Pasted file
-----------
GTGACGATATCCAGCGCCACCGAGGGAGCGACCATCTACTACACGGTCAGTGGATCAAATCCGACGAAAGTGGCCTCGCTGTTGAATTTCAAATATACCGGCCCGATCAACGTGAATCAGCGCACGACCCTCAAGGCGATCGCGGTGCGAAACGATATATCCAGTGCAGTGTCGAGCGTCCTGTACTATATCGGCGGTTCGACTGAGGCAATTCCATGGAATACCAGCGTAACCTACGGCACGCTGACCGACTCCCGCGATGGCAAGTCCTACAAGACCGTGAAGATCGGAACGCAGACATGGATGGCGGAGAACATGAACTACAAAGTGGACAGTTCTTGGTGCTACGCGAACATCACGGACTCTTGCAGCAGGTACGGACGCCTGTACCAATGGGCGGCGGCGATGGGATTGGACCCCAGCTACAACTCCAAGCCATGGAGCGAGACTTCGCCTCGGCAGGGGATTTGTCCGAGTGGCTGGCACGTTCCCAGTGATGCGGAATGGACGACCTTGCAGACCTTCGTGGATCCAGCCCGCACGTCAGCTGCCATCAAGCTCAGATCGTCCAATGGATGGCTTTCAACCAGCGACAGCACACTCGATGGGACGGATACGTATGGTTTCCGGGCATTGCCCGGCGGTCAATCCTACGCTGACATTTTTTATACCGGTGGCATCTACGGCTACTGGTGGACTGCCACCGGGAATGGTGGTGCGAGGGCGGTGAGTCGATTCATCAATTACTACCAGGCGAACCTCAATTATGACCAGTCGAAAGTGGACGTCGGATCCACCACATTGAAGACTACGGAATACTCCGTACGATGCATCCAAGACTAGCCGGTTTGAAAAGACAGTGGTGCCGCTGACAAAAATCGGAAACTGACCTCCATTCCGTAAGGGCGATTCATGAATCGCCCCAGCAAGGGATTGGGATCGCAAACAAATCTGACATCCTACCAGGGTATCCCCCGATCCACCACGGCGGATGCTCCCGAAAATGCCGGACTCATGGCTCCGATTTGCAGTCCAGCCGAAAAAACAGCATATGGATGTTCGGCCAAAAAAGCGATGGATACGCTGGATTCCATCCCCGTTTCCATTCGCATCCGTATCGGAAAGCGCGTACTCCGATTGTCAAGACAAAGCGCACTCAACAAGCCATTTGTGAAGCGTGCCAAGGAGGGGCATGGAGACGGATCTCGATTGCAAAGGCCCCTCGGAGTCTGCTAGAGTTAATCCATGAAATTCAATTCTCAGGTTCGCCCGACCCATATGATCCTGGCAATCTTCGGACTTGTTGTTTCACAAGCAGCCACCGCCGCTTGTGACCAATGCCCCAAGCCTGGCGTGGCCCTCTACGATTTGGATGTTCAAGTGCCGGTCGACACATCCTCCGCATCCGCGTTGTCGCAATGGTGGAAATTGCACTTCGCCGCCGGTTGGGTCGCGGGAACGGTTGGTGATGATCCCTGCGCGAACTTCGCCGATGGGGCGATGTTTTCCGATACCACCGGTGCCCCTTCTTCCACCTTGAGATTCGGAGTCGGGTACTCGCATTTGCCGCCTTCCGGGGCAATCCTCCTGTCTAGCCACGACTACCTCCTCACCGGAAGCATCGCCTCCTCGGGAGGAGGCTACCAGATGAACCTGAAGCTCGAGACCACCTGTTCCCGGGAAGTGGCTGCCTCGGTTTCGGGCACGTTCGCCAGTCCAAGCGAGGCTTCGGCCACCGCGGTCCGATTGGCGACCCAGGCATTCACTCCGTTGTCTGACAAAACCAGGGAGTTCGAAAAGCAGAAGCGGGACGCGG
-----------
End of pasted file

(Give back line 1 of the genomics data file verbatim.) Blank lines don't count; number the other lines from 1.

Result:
GTGACGATATCCAGCGCCACCGAGGGAGCGACCATCTACTACACGGTCAGTGGATCAAATCCGACGAAAGTGGCCTCGCTGTTGAATTTCAAATATACCGGCCCGATCAACGTGAATCAGCGCACGACCCTCAAGGCGATCGCGGTGCGAAACGATATATCCAGTGCAGTGTCGAGCGTCCTGTACTATATCGGCGGTTCGACTGAGGCAATTCCATGGAATACCAGCGTAACCTACGGCACGCTGACCGACTCCCGCGATGGCAAGTCCTACAAGACCGTGAAGATCGGAACGCAGACATGGATGGCGGAGAACATGAACTACAAAGTGGACAGTTCTTGGTGCTACGCGAACATCACGGACTCTTGCAGCAGGTACGGACGCCTGTACCAATGGGCGGCGGCGATGGGATTGGACCCCAGCTACAACTCCAAGCCATGGAGCGAGACTTCGCCTCGGCAGGGGATTTGTCCGAGTGGCTGGCACGTTCCCAGTGATGCGGAATGGACGACCTTGCAGACCTTCGTGGATCCAGCCCGCACGTCAGCTGCCATCAAGCTCAGATCGTCCAATGGATGGCTTTCAACCAGCGACAGCACACTCGATGGGACGGATACGTATGGTTTCCGGGCATTGCCCGGCGGTCAATCCTACGCTGACATTTTTTATACCGGTGGCATCTACGGCTACTGGTGGACTGCCACCGGGAATGGTGGTGCGAGGGCGGTGAGTCGATTCATCAATTACTACCAGGCGAACCTCAATTATGACCAGTCGAAAGTGGACGTCGGATCCACCACATTGAAGACTACGGAATACTCCGTACGATGCATCCAAGACTAGCCGGTTTGAAAAGACAGTGGTGCCGCTGACAAAAATCGGAAACTGACCTCCATTCCGTAAGGGCGATTCATGAATCGCCCCAGCAAGGGATTGGGATCGCAAACAAATCTGACATCCTACCAGGGTATCCCCCGATCCACCACGGCGGATGCTCCCGAAAATGCCGGACTCATGGCTCCGATTTGCAGTCCAGCCGAAAAAACAGCATATGGATGTTCGGCCAAAAAAGCGATGGATACGCTGGATTCCATCCCCGTTTCCATTCGCATCCGTATCGGAAAGCGCGTACTCCGATTGTCAAGACAAAGCGCACTCAACAAGCCATTTGTGAAGCGTGCCAAGGAGGGGCATGGAGACGGATCTCGATTGCAAAGGCCCCTCGGAGTCTGCTAGAGTTAATCCATGAAATTCAATTCTCAGGTTCGCCCGACCCATATGATCCTGGCAATCTTCGGACTTGTTGTTTCACAAGCAGCCACCGCCGCTTGTGACCAATGCCCCAAGCCTGGCGTGGCCCTCTACGATTTGGATGTTCAAGTGCCGGTCGACACATCCTCCGCATCCGCGTTGTCGCAATGGTGGAAATTGCACTTCGCCGCCGGTTGGGTCGCGGGAACGGTTGGTGATGATCCCTGCGCGAACTTCGCCGATGGGGCGATGTTTTCCGATACCACCGGTGCCCCTTCTTCCACCTTGAGATTCGGAGTCGGGTACTCGCATTTGCCGCCTTCCGGGGCAATCCTCCTGTCTAGCCACGACTACCTCCTCACCGGAAGCATCGCCTCCTCGGGAGGAGGCTACCAGATGAACCTGAAGCTCGAGACCACCTGTTCCCGGGAAGTGGCTGCCTCGGTTTCGGGCACGTTCGCCAGTCCAAGCGAGGCTTCGGCCACCGCGGTCCGATTGGCGACCCAGGCATTCACTCCGTTGTCTGACAAAACCAGGGAGTTCGAAAAGCAGAAGCGGGACGCGG